For those with a waterproof strip, you have to trim some of the plastic in order to get to the solder pads. You need to strip the wires and tin the along with the pads on the LED strip. Next, attach the wires to the pad and heat them up so you can solder them together. Just be sure to observe the gap between the wires. Lastly, use hot glue to seal the end after soldering, and be sure to glue the gaps between them.
For smaller bends, pull off the outer sheeting for cleaner wiring.
Step 7: Methods for Hanging Lights
There are different methods on how to hang your lights. Here are some:
1.)Built-in double-sided tape:
First, use the built-in tape on the back. They usually work on smooth surfaces. In my experience, my lights were perfectly stuck on the Power Wheels and at the bottom of my cabinets. When I moved them, they no longer stick as well so I have to use hot glue. You can try this technique, but if it doesn’t work, there are other ways that might work for you.
Although hot glue definitely works well, it sticks to the back of the LED strips. Adding double-sided tape could fail and would separate from the LED strip so I had a better idea. Wrap a small wire around the LED strip on where you want to apply the glue. This would give the hot glue something to grip on and hold the light.
This is pretty simple and my personal favorite. Just hammer it straight in, then bend it over the light. It also best for good solid surfaces.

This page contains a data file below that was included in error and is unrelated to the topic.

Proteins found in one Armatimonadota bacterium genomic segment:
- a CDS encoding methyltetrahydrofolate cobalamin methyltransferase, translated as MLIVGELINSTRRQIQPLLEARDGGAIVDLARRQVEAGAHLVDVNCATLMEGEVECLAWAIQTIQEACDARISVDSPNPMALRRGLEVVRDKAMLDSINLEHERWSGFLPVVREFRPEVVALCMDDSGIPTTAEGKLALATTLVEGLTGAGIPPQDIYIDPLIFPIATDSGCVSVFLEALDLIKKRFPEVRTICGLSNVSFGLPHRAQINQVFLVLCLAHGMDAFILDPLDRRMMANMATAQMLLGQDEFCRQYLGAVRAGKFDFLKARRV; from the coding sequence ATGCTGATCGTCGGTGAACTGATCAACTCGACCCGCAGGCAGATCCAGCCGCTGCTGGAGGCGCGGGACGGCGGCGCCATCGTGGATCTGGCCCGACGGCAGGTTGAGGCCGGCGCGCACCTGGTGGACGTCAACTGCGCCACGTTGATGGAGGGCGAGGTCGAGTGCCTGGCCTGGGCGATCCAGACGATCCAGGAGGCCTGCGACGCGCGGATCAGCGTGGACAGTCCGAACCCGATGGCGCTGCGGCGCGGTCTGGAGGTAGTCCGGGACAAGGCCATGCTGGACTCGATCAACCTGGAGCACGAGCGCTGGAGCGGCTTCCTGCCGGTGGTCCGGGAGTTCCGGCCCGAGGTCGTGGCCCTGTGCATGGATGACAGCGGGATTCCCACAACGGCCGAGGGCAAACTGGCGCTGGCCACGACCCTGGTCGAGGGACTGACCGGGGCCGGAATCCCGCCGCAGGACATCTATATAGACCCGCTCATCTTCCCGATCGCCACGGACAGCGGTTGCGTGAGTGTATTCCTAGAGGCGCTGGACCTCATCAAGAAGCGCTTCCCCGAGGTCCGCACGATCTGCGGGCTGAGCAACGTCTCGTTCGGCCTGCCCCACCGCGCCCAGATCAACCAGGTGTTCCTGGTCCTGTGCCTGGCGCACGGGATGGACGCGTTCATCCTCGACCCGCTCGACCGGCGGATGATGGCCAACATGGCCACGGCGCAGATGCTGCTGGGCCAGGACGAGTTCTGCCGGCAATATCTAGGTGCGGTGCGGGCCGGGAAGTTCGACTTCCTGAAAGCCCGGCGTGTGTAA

4.) Staple Gun:
Staples work very well but it could easily damage the LED wire once you accidentally clip it. A standard staple gun can barely clear an RGB LED strip. Also, forcefully shooting staples makes it easy to miss.
Regular staplers only work well when you’re planning to attach the LED wire onto a soft material like pine. It’s safer because they’re much wider and you can insert them slowly.
Step 8: Placement Tips and Tricks
As a general rule of the thumb, never place the LED strips where they are directly seen. They are too bright to look at. If you have problems on how to hide the LEDs, quarter rounds are a good technique to make an extra lip. Since the shelf above my liquor has no lip to hide the LEDs, so I bought a piece of quarter round for $2. I tainted it dark enough to blend in and fixed it in front of the LEDs. Now, the piece can be hardly seen and the LEDs are hidden perfectly from the sight.
In my office, I was planning to put LED lights in my cube; however, there were only a few options. I mounted the LEDs directly on some pieces of quarter rounds. Then, I mounted those around the perimeter of my cube.
You can also try mounting LEDs off from the wall. Giving the strip some space slightly away from the wall will give you a beautiful and even glow. Also, 300 count strips vs 150 count strips can help you with this.
Step 9: Enjoy!